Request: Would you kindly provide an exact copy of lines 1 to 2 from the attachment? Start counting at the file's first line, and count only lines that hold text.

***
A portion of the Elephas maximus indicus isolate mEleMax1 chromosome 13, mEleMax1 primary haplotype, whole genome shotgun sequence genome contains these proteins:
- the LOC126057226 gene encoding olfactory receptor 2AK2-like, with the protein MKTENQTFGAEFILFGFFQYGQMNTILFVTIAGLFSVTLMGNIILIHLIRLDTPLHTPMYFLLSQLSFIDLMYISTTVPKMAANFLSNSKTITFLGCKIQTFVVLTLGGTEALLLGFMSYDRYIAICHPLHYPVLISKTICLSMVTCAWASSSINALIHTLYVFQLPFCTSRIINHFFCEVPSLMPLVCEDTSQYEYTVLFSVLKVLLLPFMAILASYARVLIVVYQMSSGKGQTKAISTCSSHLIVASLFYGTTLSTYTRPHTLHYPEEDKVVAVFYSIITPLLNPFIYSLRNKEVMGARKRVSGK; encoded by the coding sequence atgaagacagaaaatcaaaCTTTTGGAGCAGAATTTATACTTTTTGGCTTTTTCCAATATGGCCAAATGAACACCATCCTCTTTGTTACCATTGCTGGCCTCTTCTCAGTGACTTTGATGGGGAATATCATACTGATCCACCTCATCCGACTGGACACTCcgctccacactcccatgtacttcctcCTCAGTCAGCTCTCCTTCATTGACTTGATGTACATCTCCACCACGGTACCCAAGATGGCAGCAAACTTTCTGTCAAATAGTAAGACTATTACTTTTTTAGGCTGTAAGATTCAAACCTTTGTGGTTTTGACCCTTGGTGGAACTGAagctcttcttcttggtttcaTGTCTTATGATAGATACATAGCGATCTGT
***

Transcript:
A portion of the Elephas maximus indicus isolate mEleMax1 chromosome 13, mEleMax1 primary haplotype, whole genome shotgun sequence genome contains these proteins:
- the LOC126057226 gene encoding olfactory receptor 2AK2-like, with the protein MKTENQTFGAEFILFGFFQYGQMNTILFVTIAGLFSVTLMGNIILIHLIRLDTPLHTPMYFLLSQLSFIDLMYISTTVPKMAANFLSNSKTITFLGCKIQTFVVLTLGGTEALLLGFMSYDRYIAICHPLHYPVLISKTICLSMVTCAWASSSINALIHTLYVFQLPFCTSRIINHFFCEVPSLMPLVCEDTSQYEYTVLFSVLKVLLLPFMAILASYARVLIVVYQMSSGKGQTKAISTCSSHLIVASLFYGTTLSTYTRPHTLHYPEEDKVVAVFYSIITPLLNPFIYSLRNKEVMGARKRVSGK; encoded by the coding sequence atgaagacagaaaatcaaaCTTTTGGAGCAGAATTTATACTTTTTGGCTTTTTCCAATATGGCCAAATGAACACCATCCTCTTTGTTACCATTGCTGGCCTCTTCTCAGTGACTTTGATGGGGAATATCATACTGATCCACCTCATCCGACTGGACACTCcgctccacactcccatgtacttcctcCTCAGTCAGCTCTCCTTCATTGACTTGATGTACATCTCCACCACGGTACCCAAGATGGCAGCAAACTTTCTGTCAAATAGTAAGACTATTACTTTTTTAGGCTGTAAGATTCAAACCTTTGTGGTTTTGACCCTTGGTGGAACTGAagctcttcttcttggtttcaTGTCTTATGATAGATACATAGCGATCTGT